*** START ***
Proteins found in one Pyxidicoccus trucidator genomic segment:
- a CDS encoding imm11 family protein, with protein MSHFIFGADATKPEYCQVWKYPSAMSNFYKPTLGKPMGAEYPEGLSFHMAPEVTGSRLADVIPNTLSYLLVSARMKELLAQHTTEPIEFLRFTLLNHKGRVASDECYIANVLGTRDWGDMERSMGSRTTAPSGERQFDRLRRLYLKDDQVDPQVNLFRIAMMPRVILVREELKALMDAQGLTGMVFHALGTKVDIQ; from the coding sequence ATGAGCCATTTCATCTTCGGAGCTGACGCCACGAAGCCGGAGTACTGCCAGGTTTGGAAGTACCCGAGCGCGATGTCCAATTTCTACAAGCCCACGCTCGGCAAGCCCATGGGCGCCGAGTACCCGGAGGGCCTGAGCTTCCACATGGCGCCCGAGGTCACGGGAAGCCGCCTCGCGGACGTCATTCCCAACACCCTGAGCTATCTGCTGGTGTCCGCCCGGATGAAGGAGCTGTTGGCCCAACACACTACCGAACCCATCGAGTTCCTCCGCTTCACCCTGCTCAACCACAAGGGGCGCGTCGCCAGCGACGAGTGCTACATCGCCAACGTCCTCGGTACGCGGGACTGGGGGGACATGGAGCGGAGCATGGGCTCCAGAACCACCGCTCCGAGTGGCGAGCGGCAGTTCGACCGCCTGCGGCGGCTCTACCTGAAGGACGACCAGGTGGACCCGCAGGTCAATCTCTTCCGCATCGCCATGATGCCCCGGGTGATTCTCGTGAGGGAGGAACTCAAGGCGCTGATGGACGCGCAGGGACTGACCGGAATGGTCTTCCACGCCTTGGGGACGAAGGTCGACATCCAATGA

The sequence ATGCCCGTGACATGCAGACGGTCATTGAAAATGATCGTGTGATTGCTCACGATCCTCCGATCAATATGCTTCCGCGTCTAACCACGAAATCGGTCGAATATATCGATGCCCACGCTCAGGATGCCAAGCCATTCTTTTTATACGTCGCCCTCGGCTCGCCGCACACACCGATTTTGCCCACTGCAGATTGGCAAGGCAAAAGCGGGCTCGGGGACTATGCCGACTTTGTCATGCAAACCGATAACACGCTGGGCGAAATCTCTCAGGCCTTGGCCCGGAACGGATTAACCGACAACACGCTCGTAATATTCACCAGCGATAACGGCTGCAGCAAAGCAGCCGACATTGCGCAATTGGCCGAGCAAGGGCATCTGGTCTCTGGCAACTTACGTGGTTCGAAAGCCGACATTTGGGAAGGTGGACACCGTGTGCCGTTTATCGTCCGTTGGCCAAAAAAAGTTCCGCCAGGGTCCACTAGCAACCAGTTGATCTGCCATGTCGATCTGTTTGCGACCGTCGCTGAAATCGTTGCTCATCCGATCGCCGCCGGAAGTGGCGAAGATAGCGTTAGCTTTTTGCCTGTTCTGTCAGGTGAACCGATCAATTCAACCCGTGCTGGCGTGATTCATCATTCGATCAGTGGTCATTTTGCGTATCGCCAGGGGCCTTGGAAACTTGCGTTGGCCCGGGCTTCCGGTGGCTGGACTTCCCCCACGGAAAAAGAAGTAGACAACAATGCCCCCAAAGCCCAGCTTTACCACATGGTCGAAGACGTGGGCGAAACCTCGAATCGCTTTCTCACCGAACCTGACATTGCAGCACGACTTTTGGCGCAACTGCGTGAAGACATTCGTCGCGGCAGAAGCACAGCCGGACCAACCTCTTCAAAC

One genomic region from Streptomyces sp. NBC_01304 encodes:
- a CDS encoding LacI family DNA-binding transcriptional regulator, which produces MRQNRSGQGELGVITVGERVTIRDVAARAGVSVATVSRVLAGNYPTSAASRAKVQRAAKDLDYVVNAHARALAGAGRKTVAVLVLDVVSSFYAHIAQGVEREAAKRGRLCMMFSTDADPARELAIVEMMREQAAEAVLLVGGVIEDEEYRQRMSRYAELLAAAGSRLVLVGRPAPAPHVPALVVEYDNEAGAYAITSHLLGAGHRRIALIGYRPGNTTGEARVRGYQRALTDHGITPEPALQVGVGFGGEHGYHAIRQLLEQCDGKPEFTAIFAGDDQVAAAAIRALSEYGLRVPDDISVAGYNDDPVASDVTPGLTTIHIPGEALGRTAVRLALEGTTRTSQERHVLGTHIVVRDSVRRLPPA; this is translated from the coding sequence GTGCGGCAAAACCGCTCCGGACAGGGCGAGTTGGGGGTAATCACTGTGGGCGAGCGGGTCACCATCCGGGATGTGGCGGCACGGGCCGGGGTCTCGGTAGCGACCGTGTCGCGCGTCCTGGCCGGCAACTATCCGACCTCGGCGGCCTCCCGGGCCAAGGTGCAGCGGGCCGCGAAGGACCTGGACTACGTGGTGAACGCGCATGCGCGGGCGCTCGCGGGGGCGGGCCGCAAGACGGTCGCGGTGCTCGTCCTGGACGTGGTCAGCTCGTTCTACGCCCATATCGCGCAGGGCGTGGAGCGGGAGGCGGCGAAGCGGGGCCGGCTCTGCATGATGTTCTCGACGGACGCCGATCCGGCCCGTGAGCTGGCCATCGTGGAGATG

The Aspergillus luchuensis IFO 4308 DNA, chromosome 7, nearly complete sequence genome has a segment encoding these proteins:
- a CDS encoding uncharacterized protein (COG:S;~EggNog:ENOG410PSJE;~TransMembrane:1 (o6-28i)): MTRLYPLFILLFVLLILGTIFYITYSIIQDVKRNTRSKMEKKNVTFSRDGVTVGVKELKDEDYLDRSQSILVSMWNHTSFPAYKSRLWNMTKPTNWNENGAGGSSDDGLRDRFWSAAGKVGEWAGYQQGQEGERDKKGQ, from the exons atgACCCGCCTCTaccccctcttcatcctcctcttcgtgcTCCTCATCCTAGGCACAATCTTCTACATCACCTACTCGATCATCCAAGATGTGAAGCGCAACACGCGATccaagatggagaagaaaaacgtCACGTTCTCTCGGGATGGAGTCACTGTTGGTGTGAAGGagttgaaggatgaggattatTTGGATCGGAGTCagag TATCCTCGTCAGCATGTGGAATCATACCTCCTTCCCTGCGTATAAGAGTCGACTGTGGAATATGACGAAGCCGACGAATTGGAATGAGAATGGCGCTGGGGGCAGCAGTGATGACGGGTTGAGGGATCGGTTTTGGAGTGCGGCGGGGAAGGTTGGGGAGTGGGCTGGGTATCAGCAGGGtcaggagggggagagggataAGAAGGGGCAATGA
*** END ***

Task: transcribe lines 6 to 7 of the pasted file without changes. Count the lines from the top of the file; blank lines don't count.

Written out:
The Aspergillus luchuensis IFO 4308 DNA, chromosome 7, nearly complete sequence genome has a segment encoding these proteins:
- a CDS encoding uncharacterized protein (COG:S;~EggNog:ENOG410PSJE;~TransMembrane:1 (o6-28i)): MTRLYPLFILLFVLLILGTIFYITYSIIQDVKRNTRSKMEKKNVTFSRDGVTVGVKELKDEDYLDRSQSILVSMWNHTSFPAYKSRLWNMTKPTNWNENGAGGSSDDGLRDRFWSAAGKVGEWAGYQQGQEGERDKKGQ, from the exons atgACCCGCCTCTaccccctcttcatcctcctcttcgtgcTCCTCATCCTAGGCACAATCTTCTACATCACCTACTCGATCATCCAAGATGTGAAGCGCAACACGCGATccaagatggagaagaaaaacgtCACGTTCTCTCGGGATGGAGTCACTGTTGGTGTGAAGGagttgaaggatgaggattatTTGGATCGGAGTCagag TATCCTCGTCAGCATGTGGAATCATACCTCCTTCCCTGCGTATAAGAGTCGACTGTGGAATATGACGAAGCCGACGAATTGGAATGAGAATGGCGCTGGGGGCAGCAGTGATGACGGGTTGAGGGATCGGTTTTGGAGTGCGGCGGGGAAGGTTGGGGAGTGGGCTGGGTATCAGCAGGGtcaggagggggagagggataAGAAGGGGCAATGA